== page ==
Creating Custom Data Filters in Mendix
Using non-persistent entities and microflows only.
The Mendix Marketplace contains a number of widgets that can be used to filter your list view or datagrid. Sometimes, though, the solutions available don’t satisfy your app's requirements and you need to create your own custom solutions. Today we are going to learn about a new way through which we can easily filter out data on our own accord using non-persistent entities and some microflows.
Why Non-Persistent Entities?
Using a non-persistent entity (or NPE for short), we can make use of as many search fields as we want without having to worry about any data being stored in the database. An NPE comes in very handy in these situations. Also, you don’t need to worry about any security issues because whatever you save in this entity will be available only for the session.
How can we achieve this?
Assume in our case that we have a very long list of courses in our system and we want want to filter it on the basis of name.
Go to your domain model and create an NPE, give it a suitable name (e.g. Filter), and add an attribute on the base of which you want to filter the list, in our case Name(String).
Note: Configure entity access if applicable
Now, on the page, where your data is shown using a list view, place a data view and set its source to ‘microflow’ (remember to name the microflow something appropriate like ACT_GetFilter). This way, we can remove the context error and will be able to get the NPE object that we just created.
In our newly created microflow (ACT_GetFilter), add a create object activity, choose ‘$Filter’, and don’t forget to return the object from the microflow.
From the connector tab (present just beside the toolbar tab), add a textbox for the name attribute into the data view.
With this done, the basic framework of our custom filter is prepared. We still have a few more things to add in order to achieve our goal, though.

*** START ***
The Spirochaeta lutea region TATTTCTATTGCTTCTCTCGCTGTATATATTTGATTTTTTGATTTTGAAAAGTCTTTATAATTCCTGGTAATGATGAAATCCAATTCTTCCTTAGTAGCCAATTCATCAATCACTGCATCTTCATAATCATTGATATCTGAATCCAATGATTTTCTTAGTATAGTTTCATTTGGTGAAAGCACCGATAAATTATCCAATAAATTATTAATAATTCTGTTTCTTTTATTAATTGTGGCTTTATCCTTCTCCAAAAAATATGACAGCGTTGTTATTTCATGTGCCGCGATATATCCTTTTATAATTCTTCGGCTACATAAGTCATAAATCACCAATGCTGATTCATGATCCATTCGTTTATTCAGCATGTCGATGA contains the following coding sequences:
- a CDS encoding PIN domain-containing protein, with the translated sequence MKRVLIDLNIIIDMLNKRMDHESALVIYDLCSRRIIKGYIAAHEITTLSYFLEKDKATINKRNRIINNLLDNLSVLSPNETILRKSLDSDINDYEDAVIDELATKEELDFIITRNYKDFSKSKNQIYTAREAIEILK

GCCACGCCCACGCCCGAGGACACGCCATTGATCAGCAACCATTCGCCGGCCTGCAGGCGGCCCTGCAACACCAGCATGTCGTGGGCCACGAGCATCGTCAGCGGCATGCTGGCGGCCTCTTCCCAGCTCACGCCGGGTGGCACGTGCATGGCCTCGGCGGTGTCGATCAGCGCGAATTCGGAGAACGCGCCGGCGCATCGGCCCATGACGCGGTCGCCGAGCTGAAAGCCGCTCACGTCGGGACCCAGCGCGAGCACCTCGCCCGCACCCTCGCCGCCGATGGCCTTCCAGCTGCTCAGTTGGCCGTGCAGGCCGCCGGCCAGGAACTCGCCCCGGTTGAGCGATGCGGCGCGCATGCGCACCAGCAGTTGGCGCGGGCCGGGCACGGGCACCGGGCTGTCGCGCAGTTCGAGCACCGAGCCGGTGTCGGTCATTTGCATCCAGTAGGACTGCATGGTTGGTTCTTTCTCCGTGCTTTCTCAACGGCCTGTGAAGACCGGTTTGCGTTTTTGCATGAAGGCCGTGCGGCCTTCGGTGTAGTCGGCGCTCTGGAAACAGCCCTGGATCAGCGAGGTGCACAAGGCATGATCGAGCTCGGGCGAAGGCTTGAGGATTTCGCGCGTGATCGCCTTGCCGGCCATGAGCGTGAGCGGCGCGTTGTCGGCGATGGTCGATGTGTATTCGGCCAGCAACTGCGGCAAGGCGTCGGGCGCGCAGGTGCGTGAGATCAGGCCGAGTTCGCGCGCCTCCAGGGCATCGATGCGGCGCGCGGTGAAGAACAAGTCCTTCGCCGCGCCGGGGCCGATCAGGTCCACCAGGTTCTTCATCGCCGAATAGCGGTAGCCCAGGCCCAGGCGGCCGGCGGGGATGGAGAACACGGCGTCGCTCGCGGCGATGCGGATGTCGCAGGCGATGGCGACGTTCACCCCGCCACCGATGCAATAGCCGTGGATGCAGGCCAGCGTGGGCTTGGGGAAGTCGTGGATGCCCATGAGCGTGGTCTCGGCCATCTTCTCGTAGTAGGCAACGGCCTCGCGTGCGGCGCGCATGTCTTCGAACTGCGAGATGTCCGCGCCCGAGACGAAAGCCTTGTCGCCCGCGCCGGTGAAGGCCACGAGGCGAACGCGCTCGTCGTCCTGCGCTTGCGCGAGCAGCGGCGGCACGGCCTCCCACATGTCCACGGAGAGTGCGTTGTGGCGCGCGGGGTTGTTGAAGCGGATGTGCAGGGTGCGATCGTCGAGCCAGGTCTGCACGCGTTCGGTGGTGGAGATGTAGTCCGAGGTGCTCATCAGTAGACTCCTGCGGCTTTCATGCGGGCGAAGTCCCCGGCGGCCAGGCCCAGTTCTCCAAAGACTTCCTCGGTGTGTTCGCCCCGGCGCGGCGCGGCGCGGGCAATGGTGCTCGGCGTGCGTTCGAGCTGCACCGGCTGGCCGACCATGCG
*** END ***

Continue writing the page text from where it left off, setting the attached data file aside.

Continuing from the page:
In the textbox you’ve just added, apply an on-change event on it.
Note: There are two behaviors by which the on-change event can be triggered, ‘When user leaves the input’ and ‘When User is entering data’
For our case, we will go with ‘When User is entering data’.
Double-click on your text box and switch to the event tab in the dialogue box.
Click on the on-change event and call a microflow, name it something like ACT_RefreshFilter, this microflow will refresh the filter object on-change of the characters inside the textbox.
Configuring our microflow,
In the microflow, ‘ACT_RefreshFilter’ add a change activity that refreshes the NPE.
Your microflow should look like this now :
Now, place your list view inside our newly configured data view, and set the ‘data source’ of the list view to microflow.
Name it ACT_GetCourseData. In the microflow, add a retrieve activity and select the course entity from the database and then apply an XPath constraint
Click OK, and don’t forget to set the newly retrieved list as the return value.
Your current page and microflow should look like this:
With this, our filter functionality is completed! We can run our app and test out the functionality. When we get to the screen we can see our new filter, and it should start filtering the results as soon as we start typing in the text box.
I hope you find it interesting and useful in your upcoming projects!!
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